'Unforgivable': Actress, Venice waterways help uneven film flow
A movie review of "Unforgivable," an uneven new film from Andre Téchiné ("Wild Reeds") set in Venice, where a whiny mystery writer (André Dussollier) retreats with an enigmatic real-estate agent (Carole Bouquet).
Special to The Seattle Times
'Unforgivable,' with André Dussollier, Carole Bouquet. Directed by André Téchiné, from a screenplay by Téchiné and Mehdi Ben Attia. 113 minutes. Not rated; for mature audiences (contains profanity, sex scene). In French and Italian, with English subtitles. Varsity.
Maybe it's because Luis Buñuel cast her as the ultimate woman of mystery in her feature-film debut, "That Obscure Object of Desire" (1977). Maybe it's because she seems as comfortable in a James Bond movie (1981's "For Your Eyes Only") as she does selling Chanel.
Whatever it is that makes her so compelling, Carole Bouquet suggests a female Dorian Gray, especially in her latest film, André Téchiné's "Unforgivable." Watching her, you can't help wondering how, even though records show that she was born in France on Aug. 18, 1957, she appears ageless.
Bouquet and the waterways of Venice are the chief charms of Téchiné's movie, which is otherwise one of his less convincing efforts. It lacks the heart of his prizewinning "Wild Reeds" (1994) and the underrated "Strayed" (2003), and the wit of his Catherine Deneuve vehicles.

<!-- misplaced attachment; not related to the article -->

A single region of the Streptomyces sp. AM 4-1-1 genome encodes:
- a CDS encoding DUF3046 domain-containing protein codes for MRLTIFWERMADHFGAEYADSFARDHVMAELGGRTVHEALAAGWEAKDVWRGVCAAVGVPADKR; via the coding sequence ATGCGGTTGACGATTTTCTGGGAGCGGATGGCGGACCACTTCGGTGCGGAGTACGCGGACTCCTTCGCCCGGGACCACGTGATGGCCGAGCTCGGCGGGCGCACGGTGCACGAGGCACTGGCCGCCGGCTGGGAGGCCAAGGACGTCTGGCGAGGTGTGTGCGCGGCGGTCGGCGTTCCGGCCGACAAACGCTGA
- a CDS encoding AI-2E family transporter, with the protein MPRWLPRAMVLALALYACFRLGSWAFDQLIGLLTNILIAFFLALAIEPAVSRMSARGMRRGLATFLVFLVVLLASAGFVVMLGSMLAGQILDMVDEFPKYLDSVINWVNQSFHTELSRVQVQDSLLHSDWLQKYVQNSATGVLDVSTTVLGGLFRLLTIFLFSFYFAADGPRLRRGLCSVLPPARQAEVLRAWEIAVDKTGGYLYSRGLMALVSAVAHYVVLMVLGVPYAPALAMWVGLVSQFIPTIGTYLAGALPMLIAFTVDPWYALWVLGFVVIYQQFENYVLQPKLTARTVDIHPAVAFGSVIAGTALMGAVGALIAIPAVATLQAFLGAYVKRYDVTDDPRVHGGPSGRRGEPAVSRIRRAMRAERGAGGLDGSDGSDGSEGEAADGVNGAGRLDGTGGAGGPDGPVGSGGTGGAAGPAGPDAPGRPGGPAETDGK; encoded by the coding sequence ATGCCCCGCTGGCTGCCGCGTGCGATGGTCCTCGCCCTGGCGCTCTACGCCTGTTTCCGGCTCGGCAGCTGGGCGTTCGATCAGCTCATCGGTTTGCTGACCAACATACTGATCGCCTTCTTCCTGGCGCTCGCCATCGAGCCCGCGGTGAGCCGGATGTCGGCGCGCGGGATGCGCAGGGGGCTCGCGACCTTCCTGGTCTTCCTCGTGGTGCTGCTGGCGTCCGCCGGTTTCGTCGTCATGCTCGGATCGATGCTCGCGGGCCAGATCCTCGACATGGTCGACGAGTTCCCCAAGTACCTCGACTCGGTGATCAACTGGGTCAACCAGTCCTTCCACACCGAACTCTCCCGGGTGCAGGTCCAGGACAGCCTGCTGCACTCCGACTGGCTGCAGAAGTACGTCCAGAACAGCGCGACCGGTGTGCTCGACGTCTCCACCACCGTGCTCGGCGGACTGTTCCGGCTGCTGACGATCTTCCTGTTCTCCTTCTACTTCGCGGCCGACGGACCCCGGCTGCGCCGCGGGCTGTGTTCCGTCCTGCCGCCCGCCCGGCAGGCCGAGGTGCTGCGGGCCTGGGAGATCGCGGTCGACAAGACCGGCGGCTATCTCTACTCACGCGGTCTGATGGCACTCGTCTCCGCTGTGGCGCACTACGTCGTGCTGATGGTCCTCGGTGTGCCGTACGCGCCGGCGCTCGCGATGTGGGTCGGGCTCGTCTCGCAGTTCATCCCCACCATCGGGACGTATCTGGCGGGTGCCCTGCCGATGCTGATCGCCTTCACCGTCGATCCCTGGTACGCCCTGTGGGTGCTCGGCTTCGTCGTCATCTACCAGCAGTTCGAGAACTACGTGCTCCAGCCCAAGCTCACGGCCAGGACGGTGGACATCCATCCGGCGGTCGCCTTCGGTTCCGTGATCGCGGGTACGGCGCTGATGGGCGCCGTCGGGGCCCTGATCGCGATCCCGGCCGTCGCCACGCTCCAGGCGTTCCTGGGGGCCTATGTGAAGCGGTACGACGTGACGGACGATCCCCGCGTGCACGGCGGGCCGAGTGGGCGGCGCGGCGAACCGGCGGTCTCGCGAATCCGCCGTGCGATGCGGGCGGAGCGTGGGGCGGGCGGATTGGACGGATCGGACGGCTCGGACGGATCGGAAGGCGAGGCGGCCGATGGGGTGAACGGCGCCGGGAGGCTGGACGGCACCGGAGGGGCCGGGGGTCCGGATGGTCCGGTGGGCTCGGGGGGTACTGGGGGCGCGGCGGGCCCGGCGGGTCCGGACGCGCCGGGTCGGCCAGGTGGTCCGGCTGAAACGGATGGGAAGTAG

While the sprawling script bears some resemblance to those pictures — Téchiné is almost always focused on messy relationships and the sometimes primitive ways in which they reveal personalities — something doesn't quite ring true here.
Bouquet does bring her enigmatic glamour to the role of Judith, a real-estate agent who works for Francis (André Dussollier), a whiny mystery novelist who rents an island getaway from her. They instantly become a couple, despite a number of hard-to-swallow complications, including the arrival of his difficult daughter and his hiring of a gay-bashing private eye to keep tabs on Judith.
At least Téchiné tends to give Bouquet the best lines. Storming out of a hopelessly circular argument with Francis, Judith informs him that "I'm not angry. I'm just tired." Guaranteed to keep him up all night — and maybe that's the point.
John Hartl: firstname.lastname@example.org